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  6. Carolyn, thanks for the YAY! I still can't believe it.
    I can tell you're having fun when I read your books, too! And your cowboys are definitely having a good time.
    But I didn't throw the colored notes in the trash. They look so pretty, I left them up there. They really impress visitors because it looks like I'm working so hard!

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  7. Tamara, I love the term "pantsalotter!" I think the process evolves for all of us, and it's different for everybody. That's why it's so much fun to talk to other writers and see how they do it.

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  8. Tamara, sorry, I didn't see the rest of your post right away and I have to comment on it! I would love to see all your visual charting methods! Heat map, affinity diagram, fishbone chart? I don't know what those are, but I'd love to learn. Sounds like a workshop in the making!

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  9. Congratulations on the Rita Nomination, Joanne!

    In 2006 (I think) I had written Romeo, Romeo and was in the process of rewriting it when I first heard Michael Hauge speak at Nationals. He'll be at Nationals again this year--Any workshop he gives is IMHO a DO NOT MISS.

    I had just come from a plotting workshop which had me questioning everything I'd ever written. This led to a disastrous agent/editor appointment, and the two terrible experiences combined had me seriously considering suicide. Then I heard Michael Hauge speak. I realized I wasn't doing everything wrong--I was doing a whole lot right, I just didn't do it using GMC charts which might work really well for some, but not me. Frankly, charts and graphs make my ass twitch. I'm a straight line girl.

    Michael Hague's Six-Stage Plot Structure spoke to me--at 10% this happens, at 25% this happens, at 50% you hit the point of no return--It has a plot arc and a character arc and I know what has to happen when. As I was leaving, I stopped Michael Hauge in the hall and thanked him for saving my life. I'm sure he thought I was a bit off then, now that he knows me, he's sure of it. Still, the man is my hero and I finally have a way of plotting that gives me just enough to keep me on track and not to much to make me feel as if I've already written the book.

    I write what I call a Storyline Synopsis--which is pretty much me telling the entire story with the stages and turning points. Then I put it away and forget about it for a while. I start writing, and when things occur to me for later in the book, I just add it to my storyline synopsis--even dialogue. When I get to that section of the book, sometimes it works and I cut and past it, sometimes it doesn't. Either way, my storyline follows Michael's structure, and is still fluid and growing. I've written the last 4 books that way and I couldn't be happier.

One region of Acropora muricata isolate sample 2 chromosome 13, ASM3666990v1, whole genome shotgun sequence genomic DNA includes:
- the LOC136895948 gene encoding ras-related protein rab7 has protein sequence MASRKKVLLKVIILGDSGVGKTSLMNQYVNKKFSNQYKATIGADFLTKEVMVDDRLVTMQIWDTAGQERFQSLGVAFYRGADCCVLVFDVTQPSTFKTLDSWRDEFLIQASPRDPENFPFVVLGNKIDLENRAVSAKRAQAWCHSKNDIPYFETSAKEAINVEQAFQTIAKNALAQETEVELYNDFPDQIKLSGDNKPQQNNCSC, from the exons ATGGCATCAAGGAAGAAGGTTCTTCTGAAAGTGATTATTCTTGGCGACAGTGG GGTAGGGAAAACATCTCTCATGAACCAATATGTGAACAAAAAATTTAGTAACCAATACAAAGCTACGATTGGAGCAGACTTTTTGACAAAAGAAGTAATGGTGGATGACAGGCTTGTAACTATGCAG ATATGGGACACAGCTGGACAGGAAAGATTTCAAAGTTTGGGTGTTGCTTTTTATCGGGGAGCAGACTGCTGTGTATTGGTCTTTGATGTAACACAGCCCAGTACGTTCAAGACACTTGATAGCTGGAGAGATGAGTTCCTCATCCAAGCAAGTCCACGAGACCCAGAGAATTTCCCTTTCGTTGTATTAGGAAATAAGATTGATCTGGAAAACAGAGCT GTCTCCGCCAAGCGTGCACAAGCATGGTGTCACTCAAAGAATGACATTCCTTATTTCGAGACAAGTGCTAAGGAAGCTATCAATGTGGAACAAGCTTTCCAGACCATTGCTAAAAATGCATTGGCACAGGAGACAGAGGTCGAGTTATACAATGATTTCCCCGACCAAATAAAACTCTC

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  10. Thank, Robin! I saw that Michael Hauge is speaking at Nationals and he's definitely on my list. I'm a workshop junkie and that's one I've missed. It sounds great! Thanks for sharing your process with us - you know I love your books and it's great to get insight into how you work.

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  11. I always like to plan my day. Sometimes it doesn't work out the way I planned!?!?

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  12. Danielle, you must be a planner, because whenever I have a new book release, you plan my whole month! Not that I'm complaining - I don't know how I'd get it together if you weren't there helping me along.

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  13. First of all, HUGE congratulations on your RITA nomination!! That is totally awesome!!

    I actually have dome the sticky note thing - had to laugh at your picture since I've had a wall look very similar! Though I didn't use that technique until after I had written the first draft and wanted to work on my plot flow. It was helpful in that context, but I totally understand needing to let characters live and breathe for themselves and just write it down as it goes. Sometimes I try to do something with a character and they won't let me. Sometimes they do something I totally didn't expect.

    Clearly you have found what works for you and we all get to enjoy the results!

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  14. Joanne, major congrats on the RITA nomination! I'll be in the crowd cheering you on.

    Like Tamara, my process is still evolving. I've found that I like having a road map, but invariably the road curves and swerves so much the back half of the map is useless. LOL

    It's a work in progress. :)

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  15. Amanda, I agree that a lot of the plot-flow and organizational techniques work great after you've finished a first draft. That seems to be the perfect process for me. And yours obviously works for you!

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  16. Tracey, thanks for the congrats! Honestly, I wasn't fishing! I thought long and hard about mentioning the nomination in there, because honestly, I don't like to brag. But it shows that the book worked in spite of its early and untimely death and difficult resurrection.
    I know what you mean about the back half of the road, though. Sometimes I wonder if my characters screw up my plans on purpose!

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  17. So proud of you and your RITA nomination, Joanne! I can say I knew you when.

    I pants the first half of a book and then do a bit of plotting to make sure I tie up everything by the end of the book. So yeah, pantsalotter, here. I'm totally stealing that term.

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  18. I'm the same way, Joanne. There has to be surprises along the way for me, cause otherwise the story has already been told, and what's the fun in that? Great post!